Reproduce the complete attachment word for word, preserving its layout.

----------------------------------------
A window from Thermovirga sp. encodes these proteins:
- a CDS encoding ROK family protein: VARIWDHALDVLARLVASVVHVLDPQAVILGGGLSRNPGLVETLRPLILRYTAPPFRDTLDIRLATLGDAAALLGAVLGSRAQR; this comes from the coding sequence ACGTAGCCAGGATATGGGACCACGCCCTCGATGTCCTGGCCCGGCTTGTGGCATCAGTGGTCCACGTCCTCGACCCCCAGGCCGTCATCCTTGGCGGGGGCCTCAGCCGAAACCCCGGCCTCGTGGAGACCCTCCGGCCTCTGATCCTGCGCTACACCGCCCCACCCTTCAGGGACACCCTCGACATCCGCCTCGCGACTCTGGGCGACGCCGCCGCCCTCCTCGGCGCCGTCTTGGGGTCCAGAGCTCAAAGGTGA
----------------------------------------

A window from Thermovirga sp. encodes these proteins:
- a CDS encoding ROK family protein: VARIWDHALDVLARLVASVVHVLDPQAVILGGGLSRNPGLVETLRPLILRYTAPPFRDTLDIRLATLGDAAALLGAVLGSRAQR; this comes from the coding sequence ACGTAGCCAGGATATGGGACCACGCCCTCGATGTCCTGGCCCGGCTTGTGGCATCAGTGGTCCACGTCCTCGACCCCCAGGCCGTCATCCTTGGCGGGGGCCTCAGCCGAAACCCCGGCCTCGTGGAGACCCTCCGGCCTCTGATCCTGCGCTACACCGCCCCACCCTTCAGGGACACCCTCGACATCCGCCTCGCGACTCTGGGCGACGCCGCCGCCCTCCTCGGCGCCGTCTTGGGGTCCAGAGCTCAAAGGTGA